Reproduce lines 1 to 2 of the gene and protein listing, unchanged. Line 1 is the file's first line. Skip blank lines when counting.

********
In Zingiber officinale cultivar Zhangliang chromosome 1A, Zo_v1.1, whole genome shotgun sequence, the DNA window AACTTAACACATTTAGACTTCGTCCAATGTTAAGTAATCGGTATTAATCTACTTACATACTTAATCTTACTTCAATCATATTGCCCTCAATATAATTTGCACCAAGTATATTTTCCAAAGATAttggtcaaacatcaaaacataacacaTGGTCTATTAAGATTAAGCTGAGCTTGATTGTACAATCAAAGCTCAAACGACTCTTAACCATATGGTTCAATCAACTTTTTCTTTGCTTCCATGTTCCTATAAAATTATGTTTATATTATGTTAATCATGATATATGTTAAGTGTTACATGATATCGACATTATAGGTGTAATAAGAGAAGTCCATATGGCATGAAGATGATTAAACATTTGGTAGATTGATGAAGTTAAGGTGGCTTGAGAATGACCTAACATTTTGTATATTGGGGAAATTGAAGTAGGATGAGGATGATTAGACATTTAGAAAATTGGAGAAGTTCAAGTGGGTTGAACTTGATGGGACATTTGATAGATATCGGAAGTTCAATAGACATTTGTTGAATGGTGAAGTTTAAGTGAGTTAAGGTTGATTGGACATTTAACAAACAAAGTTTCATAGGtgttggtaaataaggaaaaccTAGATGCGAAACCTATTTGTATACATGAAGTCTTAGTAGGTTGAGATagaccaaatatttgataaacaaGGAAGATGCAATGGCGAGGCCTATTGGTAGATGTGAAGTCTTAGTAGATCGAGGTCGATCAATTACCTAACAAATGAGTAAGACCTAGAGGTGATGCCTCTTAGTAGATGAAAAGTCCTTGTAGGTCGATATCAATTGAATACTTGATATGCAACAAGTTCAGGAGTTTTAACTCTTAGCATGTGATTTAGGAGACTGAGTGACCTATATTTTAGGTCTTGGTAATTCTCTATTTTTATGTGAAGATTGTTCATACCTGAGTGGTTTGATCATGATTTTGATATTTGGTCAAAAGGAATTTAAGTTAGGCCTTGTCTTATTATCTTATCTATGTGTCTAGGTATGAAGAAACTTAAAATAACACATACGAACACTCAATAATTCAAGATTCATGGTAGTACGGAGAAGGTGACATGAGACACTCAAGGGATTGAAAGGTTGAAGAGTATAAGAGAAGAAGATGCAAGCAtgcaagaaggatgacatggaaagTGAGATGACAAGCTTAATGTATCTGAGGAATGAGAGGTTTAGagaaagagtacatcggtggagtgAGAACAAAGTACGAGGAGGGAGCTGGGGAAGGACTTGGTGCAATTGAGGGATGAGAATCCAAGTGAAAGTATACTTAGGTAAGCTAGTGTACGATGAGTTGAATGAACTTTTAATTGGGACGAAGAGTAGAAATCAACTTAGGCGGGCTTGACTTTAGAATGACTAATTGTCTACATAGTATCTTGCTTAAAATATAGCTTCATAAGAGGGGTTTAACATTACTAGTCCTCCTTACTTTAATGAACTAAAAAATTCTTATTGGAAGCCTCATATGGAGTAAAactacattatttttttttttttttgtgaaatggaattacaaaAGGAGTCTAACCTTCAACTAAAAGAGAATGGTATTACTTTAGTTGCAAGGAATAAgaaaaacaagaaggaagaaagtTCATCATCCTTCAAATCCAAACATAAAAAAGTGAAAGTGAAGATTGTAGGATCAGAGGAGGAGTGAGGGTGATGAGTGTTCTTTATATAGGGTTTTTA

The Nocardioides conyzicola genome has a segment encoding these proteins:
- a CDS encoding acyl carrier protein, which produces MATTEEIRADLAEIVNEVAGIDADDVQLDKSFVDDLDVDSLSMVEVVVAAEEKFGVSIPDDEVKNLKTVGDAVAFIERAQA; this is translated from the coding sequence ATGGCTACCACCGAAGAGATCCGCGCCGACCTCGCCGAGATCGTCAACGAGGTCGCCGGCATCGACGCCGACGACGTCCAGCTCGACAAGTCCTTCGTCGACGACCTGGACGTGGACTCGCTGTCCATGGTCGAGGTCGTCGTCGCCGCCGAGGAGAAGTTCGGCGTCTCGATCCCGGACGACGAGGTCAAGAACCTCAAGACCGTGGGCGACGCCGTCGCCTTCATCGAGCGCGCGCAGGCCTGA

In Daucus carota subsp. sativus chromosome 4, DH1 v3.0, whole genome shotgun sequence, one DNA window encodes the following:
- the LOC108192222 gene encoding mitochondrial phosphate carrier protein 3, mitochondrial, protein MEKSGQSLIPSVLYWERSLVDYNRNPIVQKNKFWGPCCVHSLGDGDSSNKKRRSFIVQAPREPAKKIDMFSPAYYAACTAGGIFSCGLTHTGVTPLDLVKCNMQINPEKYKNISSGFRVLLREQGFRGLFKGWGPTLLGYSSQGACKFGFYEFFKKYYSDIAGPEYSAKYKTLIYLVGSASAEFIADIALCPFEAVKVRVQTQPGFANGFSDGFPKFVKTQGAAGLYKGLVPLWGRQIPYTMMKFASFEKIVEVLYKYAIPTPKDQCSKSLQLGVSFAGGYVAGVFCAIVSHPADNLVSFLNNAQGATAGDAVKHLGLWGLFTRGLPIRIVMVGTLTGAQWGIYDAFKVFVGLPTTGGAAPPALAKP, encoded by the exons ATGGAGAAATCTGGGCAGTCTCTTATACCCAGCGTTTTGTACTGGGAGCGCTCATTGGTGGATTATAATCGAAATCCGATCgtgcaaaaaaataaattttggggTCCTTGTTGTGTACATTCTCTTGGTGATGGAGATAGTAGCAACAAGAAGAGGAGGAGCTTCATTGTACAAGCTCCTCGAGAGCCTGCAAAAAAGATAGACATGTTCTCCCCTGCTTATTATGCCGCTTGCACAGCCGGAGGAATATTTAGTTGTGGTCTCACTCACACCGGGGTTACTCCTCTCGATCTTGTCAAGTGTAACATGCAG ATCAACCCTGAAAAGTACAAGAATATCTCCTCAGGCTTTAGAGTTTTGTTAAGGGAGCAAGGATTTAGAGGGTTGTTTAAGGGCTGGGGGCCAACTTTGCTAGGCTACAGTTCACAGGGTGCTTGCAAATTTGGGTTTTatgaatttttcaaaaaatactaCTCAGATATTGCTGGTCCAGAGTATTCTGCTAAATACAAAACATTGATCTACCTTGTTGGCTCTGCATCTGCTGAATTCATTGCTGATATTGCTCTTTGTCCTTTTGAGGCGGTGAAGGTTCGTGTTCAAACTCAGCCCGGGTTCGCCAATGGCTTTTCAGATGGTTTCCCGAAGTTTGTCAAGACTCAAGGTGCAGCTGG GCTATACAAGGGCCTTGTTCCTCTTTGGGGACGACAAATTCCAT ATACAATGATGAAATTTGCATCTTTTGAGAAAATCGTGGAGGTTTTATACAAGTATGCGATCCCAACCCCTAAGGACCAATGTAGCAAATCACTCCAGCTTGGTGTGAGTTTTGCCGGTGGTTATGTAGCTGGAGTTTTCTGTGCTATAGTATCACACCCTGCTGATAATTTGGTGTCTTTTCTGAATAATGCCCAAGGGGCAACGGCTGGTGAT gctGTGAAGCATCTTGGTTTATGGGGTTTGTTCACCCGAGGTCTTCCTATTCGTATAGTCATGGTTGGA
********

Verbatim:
In Zingiber officinale cultivar Zhangliang chromosome 1A, Zo_v1.1, whole genome shotgun sequence, the DNA window AACTTAACACATTTAGACTTCGTCCAATGTTAAGTAATCGGTATTAATCTACTTACATACTTAATCTTACTTCAATCATATTGCCCTCAATATAATTTGCACCAAGTATATTTTCCAAAGATAttggtcaaacatcaaaacataacacaTGGTCTATTAAGATTAAGCTGAGCTTGATTGTACAATCAAAGCTCAAACGACTCTTAACCATATGGTTCAATCAACTTTTTCTTTGCTTCCATGTTCCTATAAAATTATGTTTATATTATGTTAATCATGATATATGTTAAGTGTTACATGATATCGACATTATAGGTGTAATAAGAGAAGTCCATATGGCATGAAGATGATTAAACATTTGGTAGATTGATGAAGTTAAGGTGGCTTGAGAATGACCTAACATTTTGTATATTGGGGAAATTGAAGTAGGATGAGGATGATTAGACATTTAGAAAATTGGAGAAGTTCAAGTGGGTTGAACTTGATGGGACATTTGATAGATATCGGAAGTTCAATAGACATTTGTTGAATGGTGAAGTTTAAGTGAGTTAAGGTTGATTGGACATTTAACAAACAAAGTTTCATAGGtgttggtaaataaggaaaaccTAGATGCGAAACCTATTTGTATACATGAAGTCTTAGTAGGTTGAGATagaccaaatatttgataaacaaGGAAGATGCAATGGCGAGGCCTATTGGTAGATGTGAAGTCTTAGTAGATCGAGGTCGATCAATTACCTAACAAATGAGTAAGACCTAGAGGTGATGCCTCTTAGTAGATGAAAAGTCCTTGTAGGTCGATATCAATTGAATACTTGATATGCAACAAGTTCAGGAGTTTTAACTCTTAGCATGTGATTTAGGAGACTGAGTGACCTATATTTTAGGTCTTGGTAATTCTCTATTTTTATGTGAAGATTGTTCATACCTGAGTGGTTTGATCATGATTTTGATATTTGGTCAAAAGGAATTTAAGTTAGGCCTTGTCTTATTATCTTATCTATGTGTCTAGGTATGAAGAAACTTAAAATAACACATACGAACACTCAATAATTCAAGATTCATGGTAGTACGGAGAAGGTGACATGAGACACTCAAGGGATTGAAAGGTTGAAGAGTATAAGAGAAGAAGATGCAAGCAtgcaagaaggatgacatggaaagTGAGATGACAAGCTTAATGTATCTGAGGAATGAGAGGTTTAGagaaagagtacatcggtggagtgAGAACAAAGTACGAGGAGGGAGCTGGGGAAGGACTTGGTGCAATTGAGGGATGAGAATCCAAGTGAAAGTATACTTAGGTAAGCTAGTGTACGATGAGTTGAATGAACTTTTAATTGGGACGAAGAGTAGAAATCAACTTAGGCGGGCTTGACTTTAGAATGACTAATTGTCTACATAGTATCTTGCTTAAAATATAGCTTCATAAGAGGGGTTTAACATTACTAGTCCTCCTTACTTTAATGAACTAAAAAATTCTTATTGGAAGCCTCATATGGAGTAAAactacattatttttttttttttttgtgaaatggaattacaaaAGGAGTCTAACCTTCAACTAAAAGAGAATGGTATTACTTTAGTTGCAAGGAATAAgaaaaacaagaaggaagaaagtTCATCATCCTTCAAATCCAAACATAAAAAAGTGAAAGTGAAGATTGTAGGATCAGAGGAGGAGTGAGGGTGATGAGTGTTCTTTATATAGGGTTTTTA

The Nocardioides conyzicola genome has a segment encoding these proteins: